|Protestors hold banners in Parliament Square during a 'March for Europe' demonstration against Britain's decision to leave the European Union, central London, Britain, July 2, 2016.|
This is What’s Trending Today.
The year 2016 is soon coming to an end.
People on social media are looking back on the year. Many are saying 2016 was one of the worst years in recent memory.
Television personality John Oliver, for example, spent much of his final show of the year discussing how bad the last 12 months were.
He said, “Let’s face it: 2016 has been one calamity after another.”
|President Obama went to view the flood damage and help residents in Baton Rouge.|
He showed images of the Brexit campaign, migrants in Europe, protests in U.S. cities, flooding, lead-poisoned water in Flint, Michigan and more.
The producers of his show interviewed people on the streets of New York City.
One man said, “if we could erase 2016 off the calendar, it would be perfectly good with me.”
Another said “it was a pretty rotten year, I think most people would admit that.”
But on Monday, some people used the Twitter hashtag #UpsideOf2016 to discuss some of the good news during the last 12 months.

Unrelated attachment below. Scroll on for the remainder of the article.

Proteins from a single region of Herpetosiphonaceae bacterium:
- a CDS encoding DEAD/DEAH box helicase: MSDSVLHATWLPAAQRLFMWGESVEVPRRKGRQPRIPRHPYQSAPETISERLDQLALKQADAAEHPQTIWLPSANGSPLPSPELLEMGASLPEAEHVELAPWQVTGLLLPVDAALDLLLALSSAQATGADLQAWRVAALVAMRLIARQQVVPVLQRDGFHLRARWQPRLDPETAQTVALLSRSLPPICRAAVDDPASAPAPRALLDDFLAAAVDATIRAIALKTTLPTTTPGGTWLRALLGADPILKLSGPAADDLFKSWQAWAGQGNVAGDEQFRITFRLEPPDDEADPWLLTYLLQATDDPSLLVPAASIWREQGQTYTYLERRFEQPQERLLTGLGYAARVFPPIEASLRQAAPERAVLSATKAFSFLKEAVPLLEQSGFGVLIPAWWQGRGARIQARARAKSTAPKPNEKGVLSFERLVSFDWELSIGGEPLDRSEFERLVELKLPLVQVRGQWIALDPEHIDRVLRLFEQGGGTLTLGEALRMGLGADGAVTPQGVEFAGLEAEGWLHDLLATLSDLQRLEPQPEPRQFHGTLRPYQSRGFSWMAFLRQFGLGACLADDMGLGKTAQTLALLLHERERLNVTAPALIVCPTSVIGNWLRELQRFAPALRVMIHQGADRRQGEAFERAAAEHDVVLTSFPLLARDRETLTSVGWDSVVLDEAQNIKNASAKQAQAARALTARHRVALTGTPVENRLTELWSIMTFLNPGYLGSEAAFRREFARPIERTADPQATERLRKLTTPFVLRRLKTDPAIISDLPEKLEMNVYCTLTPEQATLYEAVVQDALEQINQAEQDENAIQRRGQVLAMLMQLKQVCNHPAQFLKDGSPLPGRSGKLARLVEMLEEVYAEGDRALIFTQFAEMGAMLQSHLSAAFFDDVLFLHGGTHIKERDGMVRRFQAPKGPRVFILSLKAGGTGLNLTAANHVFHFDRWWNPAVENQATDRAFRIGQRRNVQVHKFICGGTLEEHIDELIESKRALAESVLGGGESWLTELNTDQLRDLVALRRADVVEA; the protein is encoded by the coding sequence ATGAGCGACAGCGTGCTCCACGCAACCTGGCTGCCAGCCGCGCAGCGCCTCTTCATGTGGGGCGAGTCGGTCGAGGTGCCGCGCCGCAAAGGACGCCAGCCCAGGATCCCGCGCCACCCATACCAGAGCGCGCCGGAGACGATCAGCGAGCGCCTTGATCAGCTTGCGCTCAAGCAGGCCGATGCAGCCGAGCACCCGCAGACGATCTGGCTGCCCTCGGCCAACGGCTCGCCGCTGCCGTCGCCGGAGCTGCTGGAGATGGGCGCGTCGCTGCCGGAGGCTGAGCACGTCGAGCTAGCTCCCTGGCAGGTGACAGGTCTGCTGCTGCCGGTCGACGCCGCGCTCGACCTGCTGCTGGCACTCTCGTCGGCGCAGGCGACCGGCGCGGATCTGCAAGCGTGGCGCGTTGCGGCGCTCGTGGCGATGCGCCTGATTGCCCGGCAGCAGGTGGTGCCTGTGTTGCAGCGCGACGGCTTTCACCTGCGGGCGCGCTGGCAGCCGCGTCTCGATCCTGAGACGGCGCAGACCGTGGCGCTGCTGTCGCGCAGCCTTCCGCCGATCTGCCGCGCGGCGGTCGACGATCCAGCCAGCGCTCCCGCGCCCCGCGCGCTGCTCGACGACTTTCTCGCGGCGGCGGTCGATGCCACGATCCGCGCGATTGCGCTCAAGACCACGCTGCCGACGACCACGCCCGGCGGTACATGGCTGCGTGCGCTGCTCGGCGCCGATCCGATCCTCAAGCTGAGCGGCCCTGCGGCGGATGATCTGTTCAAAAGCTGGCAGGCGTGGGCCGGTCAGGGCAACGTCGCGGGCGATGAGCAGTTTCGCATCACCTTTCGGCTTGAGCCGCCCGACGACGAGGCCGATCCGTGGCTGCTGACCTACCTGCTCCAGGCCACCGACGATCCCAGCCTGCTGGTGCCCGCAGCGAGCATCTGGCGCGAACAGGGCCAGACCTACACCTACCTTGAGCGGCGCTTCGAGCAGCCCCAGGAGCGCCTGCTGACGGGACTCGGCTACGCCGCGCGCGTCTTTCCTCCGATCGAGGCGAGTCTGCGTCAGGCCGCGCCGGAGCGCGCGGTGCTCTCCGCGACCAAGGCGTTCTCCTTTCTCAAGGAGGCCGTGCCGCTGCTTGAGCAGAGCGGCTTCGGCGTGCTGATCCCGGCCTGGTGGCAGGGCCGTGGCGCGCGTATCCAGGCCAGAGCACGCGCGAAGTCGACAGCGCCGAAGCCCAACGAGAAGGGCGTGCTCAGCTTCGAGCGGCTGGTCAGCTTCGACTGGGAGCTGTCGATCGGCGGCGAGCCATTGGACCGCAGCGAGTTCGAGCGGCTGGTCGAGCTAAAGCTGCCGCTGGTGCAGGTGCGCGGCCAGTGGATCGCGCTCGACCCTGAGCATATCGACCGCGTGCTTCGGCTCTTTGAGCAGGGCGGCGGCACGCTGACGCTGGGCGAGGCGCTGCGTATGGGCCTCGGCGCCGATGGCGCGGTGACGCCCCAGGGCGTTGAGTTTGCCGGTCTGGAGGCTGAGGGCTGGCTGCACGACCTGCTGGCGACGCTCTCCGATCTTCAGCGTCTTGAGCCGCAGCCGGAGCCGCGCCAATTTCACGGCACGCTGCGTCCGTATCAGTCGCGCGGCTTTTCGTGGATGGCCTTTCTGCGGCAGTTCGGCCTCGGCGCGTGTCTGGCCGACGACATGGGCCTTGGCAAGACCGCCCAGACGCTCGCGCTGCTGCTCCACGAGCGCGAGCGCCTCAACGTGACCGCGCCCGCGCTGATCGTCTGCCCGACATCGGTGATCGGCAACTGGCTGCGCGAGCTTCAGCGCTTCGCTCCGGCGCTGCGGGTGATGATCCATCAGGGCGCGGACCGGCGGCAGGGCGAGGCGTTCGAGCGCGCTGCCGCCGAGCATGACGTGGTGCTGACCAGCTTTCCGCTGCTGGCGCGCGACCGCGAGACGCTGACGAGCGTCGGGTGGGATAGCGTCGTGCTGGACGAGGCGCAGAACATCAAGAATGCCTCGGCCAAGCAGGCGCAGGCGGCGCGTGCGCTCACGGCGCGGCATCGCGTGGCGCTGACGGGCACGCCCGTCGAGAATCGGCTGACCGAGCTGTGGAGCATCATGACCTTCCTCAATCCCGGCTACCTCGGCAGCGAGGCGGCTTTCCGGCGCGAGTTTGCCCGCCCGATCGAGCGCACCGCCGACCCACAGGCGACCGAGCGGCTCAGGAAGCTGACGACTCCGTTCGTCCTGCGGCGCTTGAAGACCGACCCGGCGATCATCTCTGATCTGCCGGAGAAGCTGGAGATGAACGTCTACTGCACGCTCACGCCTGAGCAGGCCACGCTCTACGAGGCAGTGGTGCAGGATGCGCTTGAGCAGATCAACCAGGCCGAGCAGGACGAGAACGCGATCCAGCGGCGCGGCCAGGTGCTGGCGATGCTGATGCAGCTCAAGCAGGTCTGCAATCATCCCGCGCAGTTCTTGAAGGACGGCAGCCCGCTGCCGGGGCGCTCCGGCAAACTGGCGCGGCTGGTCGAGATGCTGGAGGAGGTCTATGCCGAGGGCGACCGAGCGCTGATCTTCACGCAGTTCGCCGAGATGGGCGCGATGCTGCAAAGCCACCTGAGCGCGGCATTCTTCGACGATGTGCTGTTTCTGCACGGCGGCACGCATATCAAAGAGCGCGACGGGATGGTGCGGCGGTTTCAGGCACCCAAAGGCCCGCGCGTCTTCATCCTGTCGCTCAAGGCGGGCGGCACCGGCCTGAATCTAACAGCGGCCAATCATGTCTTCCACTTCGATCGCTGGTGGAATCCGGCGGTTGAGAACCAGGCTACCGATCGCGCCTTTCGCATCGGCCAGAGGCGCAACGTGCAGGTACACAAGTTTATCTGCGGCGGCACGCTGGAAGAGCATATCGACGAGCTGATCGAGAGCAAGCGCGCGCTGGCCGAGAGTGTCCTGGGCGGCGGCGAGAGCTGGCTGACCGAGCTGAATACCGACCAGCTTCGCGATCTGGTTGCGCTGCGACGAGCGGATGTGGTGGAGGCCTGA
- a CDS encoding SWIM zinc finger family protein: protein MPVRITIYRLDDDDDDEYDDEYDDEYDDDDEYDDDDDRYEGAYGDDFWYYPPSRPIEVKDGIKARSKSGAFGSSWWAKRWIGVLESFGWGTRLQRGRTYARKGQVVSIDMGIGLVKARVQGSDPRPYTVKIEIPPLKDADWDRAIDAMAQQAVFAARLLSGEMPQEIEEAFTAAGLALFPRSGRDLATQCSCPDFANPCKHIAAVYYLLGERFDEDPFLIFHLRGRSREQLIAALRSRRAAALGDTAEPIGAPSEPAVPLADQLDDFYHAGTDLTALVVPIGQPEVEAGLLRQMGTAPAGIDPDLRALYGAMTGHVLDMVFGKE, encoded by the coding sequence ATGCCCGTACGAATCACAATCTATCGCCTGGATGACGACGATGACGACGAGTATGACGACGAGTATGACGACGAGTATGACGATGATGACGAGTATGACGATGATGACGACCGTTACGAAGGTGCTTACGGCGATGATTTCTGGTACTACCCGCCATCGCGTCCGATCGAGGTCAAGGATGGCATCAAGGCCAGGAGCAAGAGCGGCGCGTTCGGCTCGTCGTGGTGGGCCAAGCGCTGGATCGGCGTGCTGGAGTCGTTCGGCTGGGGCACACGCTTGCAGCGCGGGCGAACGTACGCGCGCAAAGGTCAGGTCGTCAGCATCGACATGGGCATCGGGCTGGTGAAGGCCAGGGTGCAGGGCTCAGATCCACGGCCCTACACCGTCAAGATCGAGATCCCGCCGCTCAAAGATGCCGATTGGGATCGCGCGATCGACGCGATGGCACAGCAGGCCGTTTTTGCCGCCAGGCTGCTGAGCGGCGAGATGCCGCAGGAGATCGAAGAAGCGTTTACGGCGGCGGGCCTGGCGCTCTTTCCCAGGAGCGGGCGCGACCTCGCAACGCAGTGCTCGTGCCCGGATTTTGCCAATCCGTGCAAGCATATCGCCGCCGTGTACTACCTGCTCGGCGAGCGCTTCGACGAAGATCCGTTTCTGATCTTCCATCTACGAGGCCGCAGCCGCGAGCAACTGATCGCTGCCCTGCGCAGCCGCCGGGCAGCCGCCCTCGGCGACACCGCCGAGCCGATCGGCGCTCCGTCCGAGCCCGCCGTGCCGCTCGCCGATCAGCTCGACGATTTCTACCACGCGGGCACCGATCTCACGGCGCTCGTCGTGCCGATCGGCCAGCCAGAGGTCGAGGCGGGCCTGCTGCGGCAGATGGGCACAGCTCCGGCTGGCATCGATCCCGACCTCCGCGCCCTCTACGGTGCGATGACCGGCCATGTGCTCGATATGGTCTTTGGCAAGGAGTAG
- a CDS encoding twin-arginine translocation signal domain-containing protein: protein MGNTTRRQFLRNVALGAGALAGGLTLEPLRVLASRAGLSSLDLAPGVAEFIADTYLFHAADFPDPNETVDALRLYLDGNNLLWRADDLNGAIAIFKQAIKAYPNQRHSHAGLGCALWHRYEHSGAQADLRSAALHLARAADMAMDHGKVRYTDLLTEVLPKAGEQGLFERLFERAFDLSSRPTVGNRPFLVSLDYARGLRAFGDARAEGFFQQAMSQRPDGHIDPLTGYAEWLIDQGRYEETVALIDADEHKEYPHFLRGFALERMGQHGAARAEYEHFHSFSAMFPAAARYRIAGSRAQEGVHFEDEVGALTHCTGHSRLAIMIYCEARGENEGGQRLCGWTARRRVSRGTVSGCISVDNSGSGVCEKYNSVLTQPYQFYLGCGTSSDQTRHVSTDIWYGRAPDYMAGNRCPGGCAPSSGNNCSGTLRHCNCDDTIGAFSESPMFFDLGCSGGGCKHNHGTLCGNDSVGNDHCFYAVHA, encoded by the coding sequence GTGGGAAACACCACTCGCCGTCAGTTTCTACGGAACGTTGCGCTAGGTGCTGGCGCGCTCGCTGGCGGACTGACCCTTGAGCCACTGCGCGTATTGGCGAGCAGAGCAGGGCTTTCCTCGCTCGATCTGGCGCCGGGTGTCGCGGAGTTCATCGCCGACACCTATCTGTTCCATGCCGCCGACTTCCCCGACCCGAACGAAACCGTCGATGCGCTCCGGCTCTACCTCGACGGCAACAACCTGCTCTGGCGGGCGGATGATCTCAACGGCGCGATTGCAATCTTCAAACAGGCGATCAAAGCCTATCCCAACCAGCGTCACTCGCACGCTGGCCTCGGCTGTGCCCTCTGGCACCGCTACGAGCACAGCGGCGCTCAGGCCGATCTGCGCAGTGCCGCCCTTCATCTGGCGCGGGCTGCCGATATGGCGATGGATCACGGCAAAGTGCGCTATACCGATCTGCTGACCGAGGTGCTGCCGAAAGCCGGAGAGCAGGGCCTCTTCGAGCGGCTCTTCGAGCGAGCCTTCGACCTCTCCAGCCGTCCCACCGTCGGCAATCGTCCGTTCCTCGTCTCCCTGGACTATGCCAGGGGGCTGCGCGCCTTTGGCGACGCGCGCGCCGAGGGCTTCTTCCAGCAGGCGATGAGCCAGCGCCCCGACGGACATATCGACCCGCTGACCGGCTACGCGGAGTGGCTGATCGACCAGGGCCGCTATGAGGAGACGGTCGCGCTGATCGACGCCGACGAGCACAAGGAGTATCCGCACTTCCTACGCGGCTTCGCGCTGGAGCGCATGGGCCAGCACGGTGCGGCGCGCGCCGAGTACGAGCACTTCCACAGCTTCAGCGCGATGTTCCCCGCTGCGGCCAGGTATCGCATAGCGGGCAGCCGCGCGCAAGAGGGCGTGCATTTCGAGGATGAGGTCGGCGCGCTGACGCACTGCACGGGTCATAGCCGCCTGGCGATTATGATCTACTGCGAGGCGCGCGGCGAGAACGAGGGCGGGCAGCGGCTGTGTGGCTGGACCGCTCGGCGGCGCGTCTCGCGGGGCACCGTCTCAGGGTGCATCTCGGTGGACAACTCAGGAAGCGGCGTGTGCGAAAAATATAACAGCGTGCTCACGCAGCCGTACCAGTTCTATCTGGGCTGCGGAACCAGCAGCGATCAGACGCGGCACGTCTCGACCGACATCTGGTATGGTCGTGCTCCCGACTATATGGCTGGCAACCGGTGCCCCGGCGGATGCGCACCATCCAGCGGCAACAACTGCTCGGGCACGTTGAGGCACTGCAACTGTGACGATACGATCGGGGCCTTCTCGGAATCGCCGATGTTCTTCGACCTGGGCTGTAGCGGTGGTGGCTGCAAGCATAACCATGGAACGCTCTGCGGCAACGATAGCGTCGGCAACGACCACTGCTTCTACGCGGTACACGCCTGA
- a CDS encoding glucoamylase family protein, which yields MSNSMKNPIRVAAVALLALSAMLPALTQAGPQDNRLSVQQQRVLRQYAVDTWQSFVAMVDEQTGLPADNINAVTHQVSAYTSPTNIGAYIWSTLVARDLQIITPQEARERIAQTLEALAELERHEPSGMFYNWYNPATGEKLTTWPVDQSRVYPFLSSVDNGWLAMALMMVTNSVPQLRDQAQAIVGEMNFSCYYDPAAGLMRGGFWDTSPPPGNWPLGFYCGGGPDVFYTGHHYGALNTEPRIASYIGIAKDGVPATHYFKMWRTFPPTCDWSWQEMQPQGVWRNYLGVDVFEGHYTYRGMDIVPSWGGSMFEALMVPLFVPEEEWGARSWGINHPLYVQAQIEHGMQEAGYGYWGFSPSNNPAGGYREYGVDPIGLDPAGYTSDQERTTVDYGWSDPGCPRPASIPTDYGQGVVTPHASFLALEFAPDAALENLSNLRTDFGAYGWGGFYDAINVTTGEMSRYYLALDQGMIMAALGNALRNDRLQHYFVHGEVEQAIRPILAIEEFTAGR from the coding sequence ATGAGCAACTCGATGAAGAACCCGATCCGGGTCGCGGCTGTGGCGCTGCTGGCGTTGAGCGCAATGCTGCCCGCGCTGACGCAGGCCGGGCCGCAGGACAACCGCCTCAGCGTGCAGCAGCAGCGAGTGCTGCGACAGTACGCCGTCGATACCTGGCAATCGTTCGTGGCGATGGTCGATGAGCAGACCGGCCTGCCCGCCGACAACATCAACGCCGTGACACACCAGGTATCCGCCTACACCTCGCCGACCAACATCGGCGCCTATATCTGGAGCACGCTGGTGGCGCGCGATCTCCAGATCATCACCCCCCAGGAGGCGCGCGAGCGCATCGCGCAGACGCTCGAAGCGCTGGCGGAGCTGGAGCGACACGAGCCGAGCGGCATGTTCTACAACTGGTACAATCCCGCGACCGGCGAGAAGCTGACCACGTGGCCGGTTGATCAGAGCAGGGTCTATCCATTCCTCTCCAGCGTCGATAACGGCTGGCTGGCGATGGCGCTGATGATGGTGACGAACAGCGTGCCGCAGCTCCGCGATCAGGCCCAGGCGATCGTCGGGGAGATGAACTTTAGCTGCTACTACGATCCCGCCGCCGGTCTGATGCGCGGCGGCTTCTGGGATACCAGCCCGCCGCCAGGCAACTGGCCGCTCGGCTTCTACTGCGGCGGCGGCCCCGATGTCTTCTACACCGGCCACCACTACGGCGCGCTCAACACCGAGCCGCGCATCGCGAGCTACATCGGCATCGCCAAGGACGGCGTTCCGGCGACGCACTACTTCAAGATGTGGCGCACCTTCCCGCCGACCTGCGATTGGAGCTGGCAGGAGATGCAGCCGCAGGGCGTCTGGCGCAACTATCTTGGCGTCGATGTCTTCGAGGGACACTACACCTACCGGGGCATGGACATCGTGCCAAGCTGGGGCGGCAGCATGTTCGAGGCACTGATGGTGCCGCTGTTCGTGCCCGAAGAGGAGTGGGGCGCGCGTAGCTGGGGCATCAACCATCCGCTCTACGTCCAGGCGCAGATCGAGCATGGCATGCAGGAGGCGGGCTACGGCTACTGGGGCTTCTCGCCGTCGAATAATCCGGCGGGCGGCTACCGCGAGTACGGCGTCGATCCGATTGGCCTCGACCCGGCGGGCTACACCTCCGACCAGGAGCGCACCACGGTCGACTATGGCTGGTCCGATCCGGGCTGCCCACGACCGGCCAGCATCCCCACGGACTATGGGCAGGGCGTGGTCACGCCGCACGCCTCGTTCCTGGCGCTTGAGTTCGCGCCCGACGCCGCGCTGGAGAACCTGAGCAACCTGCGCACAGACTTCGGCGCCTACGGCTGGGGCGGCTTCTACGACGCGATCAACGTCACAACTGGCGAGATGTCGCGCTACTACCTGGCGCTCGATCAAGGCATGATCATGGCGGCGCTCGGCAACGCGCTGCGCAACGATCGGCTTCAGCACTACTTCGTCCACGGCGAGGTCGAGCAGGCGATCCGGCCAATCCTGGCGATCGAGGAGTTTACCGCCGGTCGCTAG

When someone discusses “upside,” it means something good or optimistic.
Some people responded to the prompt by saying the best thing about 2016 is that it is almost over.
But others said they celebrated graduations, engagements, weddings, births and other happy things.
One poster remembered that we got to experience one extra day because 2016 was a Leap Year.
Another celebrated her recovery from cancer.
The singer Chaka Khan reminded everyone that one #UpsideOf2016 is that “we’re still here,” and she wrote “live a #Superlife NOW. Tomorrow is not promised.”
And that’s What’s Trending Today.
I’m Dan Friedell.
Dan Friedell wrote this story for Learning English. Ashley Thompson was the editor.
What did you think of 2016? Let us know in the comments section.
Words in This Story
calamity – n. an event that causes great harm and suffering
rotten – adj. very bad or unpleasant
engagement – n. an agreement to be married
prompt – n. a message that appears on a computer screen asking the user to do something or to provide information